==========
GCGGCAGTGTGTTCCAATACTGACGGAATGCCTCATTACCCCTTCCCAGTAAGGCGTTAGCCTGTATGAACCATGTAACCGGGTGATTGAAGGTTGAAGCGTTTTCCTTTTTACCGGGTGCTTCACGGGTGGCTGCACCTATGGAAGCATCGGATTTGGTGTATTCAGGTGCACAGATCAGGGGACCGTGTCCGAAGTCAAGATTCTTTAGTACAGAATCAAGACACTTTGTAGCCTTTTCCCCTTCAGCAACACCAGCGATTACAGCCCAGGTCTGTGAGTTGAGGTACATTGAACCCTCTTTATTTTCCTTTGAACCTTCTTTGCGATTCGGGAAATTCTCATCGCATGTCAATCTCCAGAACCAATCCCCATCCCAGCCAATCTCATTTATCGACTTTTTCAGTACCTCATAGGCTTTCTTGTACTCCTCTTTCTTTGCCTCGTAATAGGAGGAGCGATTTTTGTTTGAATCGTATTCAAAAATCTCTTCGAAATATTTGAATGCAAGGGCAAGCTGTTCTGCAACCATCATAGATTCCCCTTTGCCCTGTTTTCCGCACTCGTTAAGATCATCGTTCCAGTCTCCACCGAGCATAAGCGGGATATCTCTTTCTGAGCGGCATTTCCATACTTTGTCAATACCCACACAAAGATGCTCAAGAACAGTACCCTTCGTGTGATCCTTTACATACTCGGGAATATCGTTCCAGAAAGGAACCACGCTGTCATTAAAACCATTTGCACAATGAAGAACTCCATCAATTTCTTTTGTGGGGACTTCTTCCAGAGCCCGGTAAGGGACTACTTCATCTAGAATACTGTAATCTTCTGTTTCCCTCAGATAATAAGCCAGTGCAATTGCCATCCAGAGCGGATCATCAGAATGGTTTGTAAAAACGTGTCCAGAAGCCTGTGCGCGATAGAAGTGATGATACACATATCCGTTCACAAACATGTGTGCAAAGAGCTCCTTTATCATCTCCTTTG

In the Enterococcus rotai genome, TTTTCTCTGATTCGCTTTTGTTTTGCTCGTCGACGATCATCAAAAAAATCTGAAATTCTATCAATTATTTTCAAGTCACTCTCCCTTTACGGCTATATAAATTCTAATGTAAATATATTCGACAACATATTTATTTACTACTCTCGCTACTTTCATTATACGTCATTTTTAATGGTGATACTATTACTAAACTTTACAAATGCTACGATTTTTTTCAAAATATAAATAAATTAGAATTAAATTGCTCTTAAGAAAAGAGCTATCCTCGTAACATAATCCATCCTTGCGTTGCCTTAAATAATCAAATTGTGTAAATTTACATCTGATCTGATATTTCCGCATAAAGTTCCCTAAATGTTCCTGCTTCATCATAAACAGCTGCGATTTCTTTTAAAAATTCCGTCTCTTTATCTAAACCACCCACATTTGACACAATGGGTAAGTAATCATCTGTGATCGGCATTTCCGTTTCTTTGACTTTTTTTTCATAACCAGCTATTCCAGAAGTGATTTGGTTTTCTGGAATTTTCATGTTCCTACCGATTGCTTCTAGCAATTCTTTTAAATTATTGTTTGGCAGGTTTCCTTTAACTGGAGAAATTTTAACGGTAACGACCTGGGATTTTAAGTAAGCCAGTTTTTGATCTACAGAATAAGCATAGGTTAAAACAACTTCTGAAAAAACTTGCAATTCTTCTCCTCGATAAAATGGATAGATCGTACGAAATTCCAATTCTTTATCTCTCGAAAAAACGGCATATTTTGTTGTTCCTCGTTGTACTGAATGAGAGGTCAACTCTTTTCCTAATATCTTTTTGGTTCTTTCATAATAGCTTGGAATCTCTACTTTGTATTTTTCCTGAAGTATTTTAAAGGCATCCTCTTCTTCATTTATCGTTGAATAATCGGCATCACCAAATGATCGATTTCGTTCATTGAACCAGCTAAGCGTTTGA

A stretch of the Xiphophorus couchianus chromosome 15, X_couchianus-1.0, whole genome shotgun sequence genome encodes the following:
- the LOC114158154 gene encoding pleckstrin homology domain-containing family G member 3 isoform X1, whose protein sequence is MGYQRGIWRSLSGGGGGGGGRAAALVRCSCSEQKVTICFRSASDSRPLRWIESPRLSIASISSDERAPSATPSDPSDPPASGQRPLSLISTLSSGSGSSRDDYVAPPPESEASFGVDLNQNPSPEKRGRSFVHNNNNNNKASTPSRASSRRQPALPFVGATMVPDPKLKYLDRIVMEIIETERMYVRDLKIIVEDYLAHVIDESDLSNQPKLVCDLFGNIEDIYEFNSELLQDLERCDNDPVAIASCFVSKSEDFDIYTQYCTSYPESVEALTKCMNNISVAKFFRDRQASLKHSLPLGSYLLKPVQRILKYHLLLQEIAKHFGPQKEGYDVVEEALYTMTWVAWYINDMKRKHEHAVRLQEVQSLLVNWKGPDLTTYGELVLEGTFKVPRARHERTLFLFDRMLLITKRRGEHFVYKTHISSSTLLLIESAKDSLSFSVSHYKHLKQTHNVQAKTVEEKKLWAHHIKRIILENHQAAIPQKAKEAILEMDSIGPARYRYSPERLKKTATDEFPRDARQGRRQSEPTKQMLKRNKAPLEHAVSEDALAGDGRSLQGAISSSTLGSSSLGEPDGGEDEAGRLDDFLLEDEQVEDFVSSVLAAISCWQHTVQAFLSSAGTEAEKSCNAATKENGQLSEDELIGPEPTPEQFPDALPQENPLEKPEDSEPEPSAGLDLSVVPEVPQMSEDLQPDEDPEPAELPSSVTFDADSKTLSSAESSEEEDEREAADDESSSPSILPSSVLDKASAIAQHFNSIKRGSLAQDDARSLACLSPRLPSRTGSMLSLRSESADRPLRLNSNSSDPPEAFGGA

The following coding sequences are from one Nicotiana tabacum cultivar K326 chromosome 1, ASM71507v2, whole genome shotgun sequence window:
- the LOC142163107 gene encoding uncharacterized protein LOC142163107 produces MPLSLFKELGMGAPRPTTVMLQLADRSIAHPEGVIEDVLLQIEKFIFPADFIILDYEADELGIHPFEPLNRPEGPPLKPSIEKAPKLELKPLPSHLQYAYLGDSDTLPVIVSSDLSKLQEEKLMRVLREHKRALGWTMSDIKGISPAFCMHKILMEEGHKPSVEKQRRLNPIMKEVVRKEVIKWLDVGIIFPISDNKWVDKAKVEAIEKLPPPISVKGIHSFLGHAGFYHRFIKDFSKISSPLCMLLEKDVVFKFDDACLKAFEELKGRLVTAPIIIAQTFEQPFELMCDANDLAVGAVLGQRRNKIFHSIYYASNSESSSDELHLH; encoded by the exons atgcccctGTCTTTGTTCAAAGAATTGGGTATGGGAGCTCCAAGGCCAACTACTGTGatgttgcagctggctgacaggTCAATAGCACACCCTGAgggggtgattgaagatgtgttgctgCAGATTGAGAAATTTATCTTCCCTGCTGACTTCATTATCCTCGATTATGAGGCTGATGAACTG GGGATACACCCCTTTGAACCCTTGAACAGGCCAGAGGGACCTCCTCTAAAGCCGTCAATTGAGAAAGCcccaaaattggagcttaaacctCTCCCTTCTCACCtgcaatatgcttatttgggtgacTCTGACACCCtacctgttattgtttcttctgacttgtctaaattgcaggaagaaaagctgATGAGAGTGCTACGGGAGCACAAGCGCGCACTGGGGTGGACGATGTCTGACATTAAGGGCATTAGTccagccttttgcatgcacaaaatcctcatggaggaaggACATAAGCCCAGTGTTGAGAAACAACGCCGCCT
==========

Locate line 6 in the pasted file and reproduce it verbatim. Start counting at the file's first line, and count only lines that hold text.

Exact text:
- the LOC142163107 gene encoding uncharacterized protein LOC142163107 produces MPLSLFKELGMGAPRPTTVMLQLADRSIAHPEGVIEDVLLQIEKFIFPADFIILDYEADELGIHPFEPLNRPEGPPLKPSIEKAPKLELKPLPSHLQYAYLGDSDTLPVIVSSDLSKLQEEKLMRVLREHKRALGWTMSDIKGISPAFCMHKILMEEGHKPSVEKQRRLNPIMKEVVRKEVIKWLDVGIIFPISDNKWVDKAKVEAIEKLPPPISVKGIHSFLGHAGFYHRFIKDFSKISSPLCMLLEKDVVFKFDDACLKAFEELKGRLVTAPIIIAQTFEQPFELMCDANDLAVGAVLGQRRNKIFHSIYYASNSESSSDELHLH; encoded by the exons atgcccctGTCTTTGTTCAAAGAATTGGGTATGGGAGCTCCAAGGCCAACTACTGTGatgttgcagctggctgacaggTCAATAGCACACCCTGAgggggtgattgaagatgtgttgctgCAGATTGAGAAATTTATCTTCCCTGCTGACTTCATTATCCTCGATTATGAGGCTGATGAACTG GGGATACACCCCTTTGAACCCTTGAACAGGCCAGAGGGACCTCCTCTAAAGCCGTCAATTGAGAAAGCcccaaaattggagcttaaacctCTCCCTTCTCACCtgcaatatgcttatttgggtgacTCTGACACCCtacctgttattgtttcttctgacttgtctaaattgcaggaagaaaagctgATGAGAGTGCTACGGGAGCACAAGCGCGCACTGGGGTGGACGATGTCTGACATTAAGGGCATTAGTccagccttttgcatgcacaaaatcctcatggaggaaggACATAAGCCCAGTGTTGAGAAACAACGCCGCCT